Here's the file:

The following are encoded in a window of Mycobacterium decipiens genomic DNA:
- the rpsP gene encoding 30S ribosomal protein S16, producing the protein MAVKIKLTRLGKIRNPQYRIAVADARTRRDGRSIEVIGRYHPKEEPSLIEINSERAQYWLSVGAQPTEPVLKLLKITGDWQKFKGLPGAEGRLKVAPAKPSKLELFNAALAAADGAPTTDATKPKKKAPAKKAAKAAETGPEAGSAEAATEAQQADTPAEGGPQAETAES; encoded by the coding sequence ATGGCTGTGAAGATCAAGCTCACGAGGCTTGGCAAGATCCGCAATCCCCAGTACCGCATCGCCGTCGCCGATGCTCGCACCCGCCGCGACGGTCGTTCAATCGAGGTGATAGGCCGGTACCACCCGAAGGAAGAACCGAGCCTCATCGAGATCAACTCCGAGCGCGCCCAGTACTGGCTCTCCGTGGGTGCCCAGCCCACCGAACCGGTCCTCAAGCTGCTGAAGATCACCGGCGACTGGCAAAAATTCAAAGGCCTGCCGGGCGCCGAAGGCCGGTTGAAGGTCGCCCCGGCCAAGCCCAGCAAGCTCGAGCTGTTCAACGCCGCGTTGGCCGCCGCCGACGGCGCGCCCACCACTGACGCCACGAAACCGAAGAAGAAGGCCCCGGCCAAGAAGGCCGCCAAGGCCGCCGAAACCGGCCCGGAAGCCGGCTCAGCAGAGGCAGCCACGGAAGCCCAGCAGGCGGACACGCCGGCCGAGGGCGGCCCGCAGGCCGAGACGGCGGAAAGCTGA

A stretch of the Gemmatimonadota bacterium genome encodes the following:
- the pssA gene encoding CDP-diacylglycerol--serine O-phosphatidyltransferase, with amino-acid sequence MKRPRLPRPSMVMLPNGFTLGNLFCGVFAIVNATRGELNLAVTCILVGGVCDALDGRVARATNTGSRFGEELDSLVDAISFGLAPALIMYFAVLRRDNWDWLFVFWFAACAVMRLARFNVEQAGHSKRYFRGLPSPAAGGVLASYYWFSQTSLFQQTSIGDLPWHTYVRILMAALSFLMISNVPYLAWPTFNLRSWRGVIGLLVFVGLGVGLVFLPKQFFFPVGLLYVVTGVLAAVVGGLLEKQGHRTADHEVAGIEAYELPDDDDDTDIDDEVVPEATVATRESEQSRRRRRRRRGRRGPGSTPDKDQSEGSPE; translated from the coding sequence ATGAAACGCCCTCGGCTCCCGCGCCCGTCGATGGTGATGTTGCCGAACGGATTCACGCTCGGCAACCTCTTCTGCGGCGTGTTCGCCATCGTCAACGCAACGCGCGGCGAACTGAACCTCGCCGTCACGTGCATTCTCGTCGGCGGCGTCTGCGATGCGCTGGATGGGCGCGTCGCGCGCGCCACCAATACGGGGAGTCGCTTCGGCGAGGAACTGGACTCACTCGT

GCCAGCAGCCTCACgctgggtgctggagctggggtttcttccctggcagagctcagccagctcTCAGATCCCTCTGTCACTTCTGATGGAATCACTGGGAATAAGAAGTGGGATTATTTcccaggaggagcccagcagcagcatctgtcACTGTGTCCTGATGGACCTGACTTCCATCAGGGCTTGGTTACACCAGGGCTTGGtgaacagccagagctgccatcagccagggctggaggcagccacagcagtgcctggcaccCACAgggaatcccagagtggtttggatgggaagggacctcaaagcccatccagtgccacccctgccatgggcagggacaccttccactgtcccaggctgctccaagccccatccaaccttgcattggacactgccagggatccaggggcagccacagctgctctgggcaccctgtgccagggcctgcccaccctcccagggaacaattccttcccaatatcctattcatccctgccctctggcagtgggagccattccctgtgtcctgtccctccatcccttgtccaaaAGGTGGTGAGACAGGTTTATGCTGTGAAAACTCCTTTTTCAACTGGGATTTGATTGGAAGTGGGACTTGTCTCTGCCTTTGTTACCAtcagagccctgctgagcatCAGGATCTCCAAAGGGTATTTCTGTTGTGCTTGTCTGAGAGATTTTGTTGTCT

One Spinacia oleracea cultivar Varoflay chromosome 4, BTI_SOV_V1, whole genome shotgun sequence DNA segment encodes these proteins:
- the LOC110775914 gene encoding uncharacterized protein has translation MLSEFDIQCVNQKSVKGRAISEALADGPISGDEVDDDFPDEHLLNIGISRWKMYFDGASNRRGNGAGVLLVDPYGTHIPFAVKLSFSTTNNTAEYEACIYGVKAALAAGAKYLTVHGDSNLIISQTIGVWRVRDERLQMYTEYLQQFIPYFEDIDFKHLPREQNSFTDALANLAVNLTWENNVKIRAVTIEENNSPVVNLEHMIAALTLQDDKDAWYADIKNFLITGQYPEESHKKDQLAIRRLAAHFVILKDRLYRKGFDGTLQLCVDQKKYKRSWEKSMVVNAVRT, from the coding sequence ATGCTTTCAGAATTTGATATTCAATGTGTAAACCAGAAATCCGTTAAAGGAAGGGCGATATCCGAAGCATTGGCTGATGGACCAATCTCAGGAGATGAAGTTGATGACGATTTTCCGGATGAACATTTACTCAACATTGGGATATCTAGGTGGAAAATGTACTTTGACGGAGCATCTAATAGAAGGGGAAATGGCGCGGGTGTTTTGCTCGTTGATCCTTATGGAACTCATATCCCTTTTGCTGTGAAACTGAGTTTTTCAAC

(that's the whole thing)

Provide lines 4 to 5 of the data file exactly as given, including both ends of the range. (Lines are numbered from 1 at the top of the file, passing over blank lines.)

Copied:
- the pssA gene encoding CDP-diacylglycerol--serine O-phosphatidyltransferase, with amino-acid sequence MKRPRLPRPSMVMLPNGFTLGNLFCGVFAIVNATRGELNLAVTCILVGGVCDALDGRVARATNTGSRFGEELDSLVDAISFGLAPALIMYFAVLRRDNWDWLFVFWFAACAVMRLARFNVEQAGHSKRYFRGLPSPAAGGVLASYYWFSQTSLFQQTSIGDLPWHTYVRILMAALSFLMISNVPYLAWPTFNLRSWRGVIGLLVFVGLGVGLVFLPKQFFFPVGLLYVVTGVLAAVVGGLLEKQGHRTADHEVAGIEAYELPDDDDDTDIDDEVVPEATVATRESEQSRRRRRRRRGRRGPGSTPDKDQSEGSPE; translated from the coding sequence ATGAAACGCCCTCGGCTCCCGCGCCCGTCGATGGTGATGTTGCCGAACGGATTCACGCTCGGCAACCTCTTCTGCGGCGTGTTCGCCATCGTCAACGCAACGCGCGGCGAACTGAACCTCGCCGTCACGTGCATTCTCGTCGGCGGCGTCTGCGATGCGCTGGATGGGCGCGTCGCGCGCGCCACCAATACGGGGAGTCGCTTCGGCGAGGAACTGGACTCACTCGT

GCCAGCAGCCTCACgctgggtgctggagctggggtttcttccctggcagagctcagccagctcTCAGATCCCTCTGTCACTTCTGATGGAATCACTGGGAATAAGAAGTGGGATTATTTcccaggaggagcccagcagcagcatctgtcACTGTGTCCTGATGGACCTGACTTCCATCAGGGCTTGGTTACACCAGGGCTTGGtgaacagccagagctgccatcagccagggctggaggcagccacagcagtgcctggcaccCACAgggaatcccagagtggtttggatgggaagggacctcaaagcccatccagtgccacccctgccatgggcagggacaccttccactgtcccaggctgctccaagccccatccaaccttgcattggacactgccagggatccaggggcagccacagctgctctgggcaccctgtgccagggcctgcccaccctcccagggaacaattccttcccaatatcctattcatccctgccctctggcagtgggagccattccctgtgtcctgtccctccatcccttgtccaaaAGGTGGTGAGACAGGTTTATGCTGTGAAAACTCCTTTTTCAACTGGGATTTGATTGGAAGTGGGACTTGTCTCTGCCTTTGTTACCAtcagagccctgctgagcatCAGGATCTCCAAAGGGTATTTCTGTTGTGCTTGTCTGAGAGATTTTGTTGTCT